The Promised Neverland, Vol. 7

By Kaiu Shirai and Posuka Demizu. Released in Japan as “Yakusoku no Neverland” by Shueisha, serialization ongoing in the magazine Weekly Shonen Jump. Released in North America by Viz Media. Translated by Satsuki Yamashita.

A lot of this volume has our heroes dealing with a grumpy adult guy who’s hiding out in the shelter they’ve come to, and is trying to kick them out. He is, of course, the last remains of a different group that tried to escape years ago. I like this, as it reminds readers that Ray and Emma aren’t trying to reinvent the wheel here. Kids have escaped from the field houses before, and likely will again. That said, things are still exactly the same. How will Emma and Ray genuinely change things? They’ll need help. Moreover, they’ll need help from this grumpy guy, still nameless, who has essentially given up on the world. Fortunately, the kids are all smart bordering on geniuses, which gives them advantages others might not have. They can make bargains, use threats. And when all else fails, and Emma is about to be killed, there’s always a punch to the nads. Works every time.

The cover reminds us that the cast of important kids is expanding, even if it’s still the Emma and Ray show much of the time. That said, aside from Don and Gilda, I still have trouble remembering their names. Indeed, so does grumpy guy, who resorts to giving them all nicknames rather than bother to learn actual names. (And Emma’s ahoge, the traditional Japanese sign for someone with ‘airhead’ qualities to some degree, is of course what her nickname revolves around. I also feel bad for Anna, who is nicknamed ‘nanny’ just because she happens to look like the standard kind anime mom type despite being all of nine years old.) Grumpy guy mentions they’re a good family, and he’s right. They work well together, they trust each other. They can quickly incapacitate an enemy if need be. And they have Ray and Emma, who ARE the leaders. Emma in particular once again belies the “she’s the idiot shonen hero” argument, cheerfully telling grumpy guy that if he doesn’t help him they’ll blow up the shelter.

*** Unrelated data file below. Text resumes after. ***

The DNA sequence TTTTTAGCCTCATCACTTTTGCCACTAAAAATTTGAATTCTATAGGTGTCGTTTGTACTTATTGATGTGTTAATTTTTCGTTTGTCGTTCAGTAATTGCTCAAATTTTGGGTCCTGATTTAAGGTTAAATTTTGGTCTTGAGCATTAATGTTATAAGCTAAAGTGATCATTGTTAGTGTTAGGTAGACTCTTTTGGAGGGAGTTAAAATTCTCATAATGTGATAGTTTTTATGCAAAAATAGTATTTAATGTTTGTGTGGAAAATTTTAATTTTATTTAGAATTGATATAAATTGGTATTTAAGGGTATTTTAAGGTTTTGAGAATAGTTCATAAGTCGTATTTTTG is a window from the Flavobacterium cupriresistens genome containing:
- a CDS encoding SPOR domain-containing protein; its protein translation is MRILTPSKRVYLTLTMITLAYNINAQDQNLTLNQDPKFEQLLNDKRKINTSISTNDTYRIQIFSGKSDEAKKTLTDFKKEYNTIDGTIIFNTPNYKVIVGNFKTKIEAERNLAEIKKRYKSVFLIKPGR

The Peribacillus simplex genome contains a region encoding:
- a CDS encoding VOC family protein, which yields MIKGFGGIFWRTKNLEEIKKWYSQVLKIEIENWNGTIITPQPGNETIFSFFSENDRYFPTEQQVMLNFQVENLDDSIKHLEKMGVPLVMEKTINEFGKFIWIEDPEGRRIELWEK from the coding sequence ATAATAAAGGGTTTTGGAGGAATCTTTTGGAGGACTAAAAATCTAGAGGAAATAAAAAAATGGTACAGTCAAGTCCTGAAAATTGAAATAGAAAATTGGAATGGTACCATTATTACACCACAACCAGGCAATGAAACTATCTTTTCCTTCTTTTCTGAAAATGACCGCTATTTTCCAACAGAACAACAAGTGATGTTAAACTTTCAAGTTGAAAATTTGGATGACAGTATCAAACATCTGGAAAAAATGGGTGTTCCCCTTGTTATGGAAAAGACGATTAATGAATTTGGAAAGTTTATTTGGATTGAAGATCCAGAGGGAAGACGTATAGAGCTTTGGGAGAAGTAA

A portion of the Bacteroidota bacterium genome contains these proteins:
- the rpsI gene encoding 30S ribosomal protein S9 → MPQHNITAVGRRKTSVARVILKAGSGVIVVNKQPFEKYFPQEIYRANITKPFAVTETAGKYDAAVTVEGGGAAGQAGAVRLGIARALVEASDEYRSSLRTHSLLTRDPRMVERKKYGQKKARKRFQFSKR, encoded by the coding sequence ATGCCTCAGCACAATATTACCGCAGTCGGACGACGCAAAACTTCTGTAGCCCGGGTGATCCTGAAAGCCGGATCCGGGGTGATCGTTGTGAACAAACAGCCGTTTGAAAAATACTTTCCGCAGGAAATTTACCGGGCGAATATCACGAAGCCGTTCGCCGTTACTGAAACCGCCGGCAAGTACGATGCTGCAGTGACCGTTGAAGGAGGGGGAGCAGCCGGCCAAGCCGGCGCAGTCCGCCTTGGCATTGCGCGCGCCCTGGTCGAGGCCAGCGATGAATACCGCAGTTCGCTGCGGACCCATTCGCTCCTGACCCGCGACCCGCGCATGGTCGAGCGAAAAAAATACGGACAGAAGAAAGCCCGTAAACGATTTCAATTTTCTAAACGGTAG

The volume ends with grumpy guy leading Ray and Emma to the next map point left for them by the mysterious William Minerva, though he’s also supposedly looking for a way to get rid of them. I say supposedly because, as Emma spots immediately, he doesn’t actually have the nerve to directly kill them. You get the sense that grumpy guy is a broken former protagonist rather than a villain, and I suspect he will eventually give in, learn to trust the kids, and probably be killed off in a few books’ time for drama. He also has good analysis of Ray and Emma themselves and their leadership qualities, which reminded me a bit of Kirk and Spock in Star Trek (though arguably Norman was the Kirk and Emma the McCoy before Norman left to go get his brain eaten). That said, they’re still kids. When Emma is faced with a slavering monster trying to eat her head, she freezes. Which is a shame, as there’s a lot more coming, and grumpy guy seems to be perfectly fine with indirectly killing them.

This was a volume for plot and character development, which is good as I suspect the next book will feature lots of action. The Promised Neverland still names compulsive reading.

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